The second half of the week came as something of a shock, a cold persistent wind blew in and froze me to the bone on Thursday prompting a rethink in garden clothing! Today a damp dreary rain has set in, the kind of rain that is almost too incidental to really think about and yet the kind that soaks you just the same, I associate it with Cornwall and that soft wet Atlantic rain...

The plants in the garden are responding to the conditions too, the Tulipa whitallii on the drive was fully open in the sunshine earlier in the week but closed tight shut today. The bulbs on the south facing side flowering much earlier than the northern bank where the snakes head fritillaries are still blooming. The snow white crab apple blossom has just begun in isolated spots over the trees while the multitude of buds are flushed reddish pink. Every cool day seems to hold back the progress while each day of warmth coaxes a few more buds to break.

The wisteria on the boot room wall is also just beginning to flower, contrasting against the pale apple blossom with wine red Tulipa 'Ronaldo', the first variety to bloom in the large pots by the door. The colour scheme in the large pots is somewhat different this year moving away from the antique tones towards rich burgundy reds and black. I'm really looking forward to seeing the contrast against the house, I think it will look really warm and luxurious whether the sun is shining or the cold rain is falling!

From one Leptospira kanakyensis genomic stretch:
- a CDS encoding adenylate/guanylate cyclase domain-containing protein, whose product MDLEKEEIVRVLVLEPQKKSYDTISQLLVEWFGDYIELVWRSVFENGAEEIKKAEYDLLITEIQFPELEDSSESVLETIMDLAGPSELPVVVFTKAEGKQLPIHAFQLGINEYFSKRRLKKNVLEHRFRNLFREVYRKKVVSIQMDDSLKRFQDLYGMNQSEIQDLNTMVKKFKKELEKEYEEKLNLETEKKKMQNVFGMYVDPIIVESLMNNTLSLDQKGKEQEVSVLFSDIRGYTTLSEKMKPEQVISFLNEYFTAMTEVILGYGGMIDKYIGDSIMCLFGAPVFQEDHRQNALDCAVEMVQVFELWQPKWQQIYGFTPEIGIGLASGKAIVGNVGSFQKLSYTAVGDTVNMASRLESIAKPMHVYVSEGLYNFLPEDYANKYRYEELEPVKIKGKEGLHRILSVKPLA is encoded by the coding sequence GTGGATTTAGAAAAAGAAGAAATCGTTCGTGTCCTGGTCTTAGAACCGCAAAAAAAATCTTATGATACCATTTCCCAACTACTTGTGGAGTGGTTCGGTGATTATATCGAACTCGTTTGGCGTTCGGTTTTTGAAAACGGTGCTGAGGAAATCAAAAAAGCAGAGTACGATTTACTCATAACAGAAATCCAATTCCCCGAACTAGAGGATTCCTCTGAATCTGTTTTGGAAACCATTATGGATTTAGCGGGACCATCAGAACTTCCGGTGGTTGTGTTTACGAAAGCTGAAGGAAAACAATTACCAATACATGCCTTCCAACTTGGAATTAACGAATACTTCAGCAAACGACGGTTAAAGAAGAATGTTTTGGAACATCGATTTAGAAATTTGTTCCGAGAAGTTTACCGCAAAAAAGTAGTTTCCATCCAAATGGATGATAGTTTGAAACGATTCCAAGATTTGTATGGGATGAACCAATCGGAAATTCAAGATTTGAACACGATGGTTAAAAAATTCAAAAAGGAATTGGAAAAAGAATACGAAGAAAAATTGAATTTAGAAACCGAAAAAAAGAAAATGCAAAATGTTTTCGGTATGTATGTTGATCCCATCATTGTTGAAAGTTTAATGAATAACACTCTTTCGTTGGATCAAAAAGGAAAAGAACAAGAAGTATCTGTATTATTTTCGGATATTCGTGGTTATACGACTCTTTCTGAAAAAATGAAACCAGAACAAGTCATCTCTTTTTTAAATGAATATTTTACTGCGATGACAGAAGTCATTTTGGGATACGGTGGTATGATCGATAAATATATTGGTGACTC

I like April, I like the crazy weather, but most of all I like to see the garden really coming alive, hedges blossoming and flushing with fresh green and real flowers emerging everywhere. I've got my fingers crossed now for a little more of that sunshine we saw because it felt really good, the forecast is not optimistic, time will tell!

Words: Steve Lannin, Head Gardener at Allt-y-bela

Photographs: Britt Willoughby Dyer & Kristy Ramage

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Emerging beauties

 

Everywhere you look now there are signs of spring. Driving down the winding narrow country lane is becoming a joy again. A few short months ago it was a wet, muddy and occasionally dangerous affair with ice when it was cold and flooding when it was wet. The journey along it this morning was one of transition from winter to summer.

The wood anemones are beginning to bejewel the steep sides of the lane, the reddish tinge of their stems reflected in the warm blush pink of the underside of the young flowers. Dogs Mercury, wild primulas and the first brave bluebells hint at the abundance to come.

Arriving in the garden now, you are greeted with colour, the narcissus might be waning but en mass they are no less a spectacular sight. But the really exciting thing now is what is emerging amongst them; the snakes head fritillaries, which we have been flooding the wilder parts of the garden with, are starting to flower in the darker areas. We've had them for weeks on the sunnier slopes but it is on the common and along the drive in which the majority were planted and they have been giving me moments of quiet panic! There are tulips too, albeit yet to flower, but just seeing them in bud is enough for now!

We have tried a number of new crown imperial varieties this year which are, on the whole, really very beautiful. Fritillaria imperialis 'Early Passion' and F. imperialis 'Early Romance' are far more subtle than the usual harsh dark orange or daffodil yellow but are they any less smelly? To be honest I'm not sure, I've never really minded the smell, which causes some so much consternation!

The return of lush green growth has also meant the return of our old foe, slugs. With the warmth of the spring sun and the reemergence of so much life and joy in the garden right now I can even forgive our slimy mollusc friends for joining in this time of celebration and hope.